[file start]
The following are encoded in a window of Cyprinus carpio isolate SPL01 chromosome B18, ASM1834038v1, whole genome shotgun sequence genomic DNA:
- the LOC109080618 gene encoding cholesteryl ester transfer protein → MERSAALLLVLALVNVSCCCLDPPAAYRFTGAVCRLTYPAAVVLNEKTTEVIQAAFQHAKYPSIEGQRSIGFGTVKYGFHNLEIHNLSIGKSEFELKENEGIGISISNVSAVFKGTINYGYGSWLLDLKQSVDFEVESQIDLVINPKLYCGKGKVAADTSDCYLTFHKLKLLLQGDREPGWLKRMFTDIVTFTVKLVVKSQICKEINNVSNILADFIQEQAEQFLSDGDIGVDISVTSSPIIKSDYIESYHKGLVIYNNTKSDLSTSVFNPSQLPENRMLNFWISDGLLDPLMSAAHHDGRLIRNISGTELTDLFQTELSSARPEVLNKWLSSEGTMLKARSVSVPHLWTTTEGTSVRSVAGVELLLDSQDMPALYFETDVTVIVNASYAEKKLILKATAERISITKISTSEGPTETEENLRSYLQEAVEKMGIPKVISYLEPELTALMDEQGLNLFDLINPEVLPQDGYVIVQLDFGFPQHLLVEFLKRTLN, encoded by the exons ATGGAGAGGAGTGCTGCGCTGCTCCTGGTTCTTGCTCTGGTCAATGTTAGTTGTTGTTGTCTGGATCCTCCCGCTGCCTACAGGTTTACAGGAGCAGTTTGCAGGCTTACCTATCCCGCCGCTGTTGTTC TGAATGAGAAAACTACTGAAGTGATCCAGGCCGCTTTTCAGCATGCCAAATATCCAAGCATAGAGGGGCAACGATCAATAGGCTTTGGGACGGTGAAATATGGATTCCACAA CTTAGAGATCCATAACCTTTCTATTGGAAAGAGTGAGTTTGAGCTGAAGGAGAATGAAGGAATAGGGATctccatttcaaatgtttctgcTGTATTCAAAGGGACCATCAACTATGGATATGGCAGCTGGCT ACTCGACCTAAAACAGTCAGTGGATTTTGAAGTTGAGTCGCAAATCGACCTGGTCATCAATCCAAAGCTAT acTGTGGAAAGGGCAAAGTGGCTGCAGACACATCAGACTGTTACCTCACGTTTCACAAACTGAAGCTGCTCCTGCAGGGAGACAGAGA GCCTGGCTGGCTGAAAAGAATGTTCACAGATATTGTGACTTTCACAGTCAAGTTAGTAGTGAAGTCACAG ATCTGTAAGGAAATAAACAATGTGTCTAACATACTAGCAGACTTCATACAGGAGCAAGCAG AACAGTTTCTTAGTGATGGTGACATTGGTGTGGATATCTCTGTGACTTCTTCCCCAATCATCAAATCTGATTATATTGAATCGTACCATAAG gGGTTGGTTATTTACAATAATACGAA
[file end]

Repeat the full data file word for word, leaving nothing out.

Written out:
The following are encoded in a window of Cyprinus carpio isolate SPL01 chromosome B18, ASM1834038v1, whole genome shotgun sequence genomic DNA:
- the LOC109080618 gene encoding cholesteryl ester transfer protein → MERSAALLLVLALVNVSCCCLDPPAAYRFTGAVCRLTYPAAVVLNEKTTEVIQAAFQHAKYPSIEGQRSIGFGTVKYGFHNLEIHNLSIGKSEFELKENEGIGISISNVSAVFKGTINYGYGSWLLDLKQSVDFEVESQIDLVINPKLYCGKGKVAADTSDCYLTFHKLKLLLQGDREPGWLKRMFTDIVTFTVKLVVKSQICKEINNVSNILADFIQEQAEQFLSDGDIGVDISVTSSPIIKSDYIESYHKGLVIYNNTKSDLSTSVFNPSQLPENRMLNFWISDGLLDPLMSAAHHDGRLIRNISGTELTDLFQTELSSARPEVLNKWLSSEGTMLKARSVSVPHLWTTTEGTSVRSVAGVELLLDSQDMPALYFETDVTVIVNASYAEKKLILKATAERISITKISTSEGPTETEENLRSYLQEAVEKMGIPKVISYLEPELTALMDEQGLNLFDLINPEVLPQDGYVIVQLDFGFPQHLLVEFLKRTLN, encoded by the exons ATGGAGAGGAGTGCTGCGCTGCTCCTGGTTCTTGCTCTGGTCAATGTTAGTTGTTGTTGTCTGGATCCTCCCGCTGCCTACAGGTTTACAGGAGCAGTTTGCAGGCTTACCTATCCCGCCGCTGTTGTTC TGAATGAGAAAACTACTGAAGTGATCCAGGCCGCTTTTCAGCATGCCAAATATCCAAGCATAGAGGGGCAACGATCAATAGGCTTTGGGACGGTGAAATATGGATTCCACAA CTTAGAGATCCATAACCTTTCTATTGGAAAGAGTGAGTTTGAGCTGAAGGAGAATGAAGGAATAGGGATctccatttcaaatgtttctgcTGTATTCAAAGGGACCATCAACTATGGATATGGCAGCTGGCT ACTCGACCTAAAACAGTCAGTGGATTTTGAAGTTGAGTCGCAAATCGACCTGGTCATCAATCCAAAGCTAT acTGTGGAAAGGGCAAAGTGGCTGCAGACACATCAGACTGTTACCTCACGTTTCACAAACTGAAGCTGCTCCTGCAGGGAGACAGAGA GCCTGGCTGGCTGAAAAGAATGTTCACAGATATTGTGACTTTCACAGTCAAGTTAGTAGTGAAGTCACAG ATCTGTAAGGAAATAAACAATGTGTCTAACATACTAGCAGACTTCATACAGGAGCAAGCAG AACAGTTTCTTAGTGATGGTGACATTGGTGTGGATATCTCTGTGACTTCTTCCCCAATCATCAAATCTGATTATATTGAATCGTACCATAAG gGGTTGGTTATTTACAATAATACGAA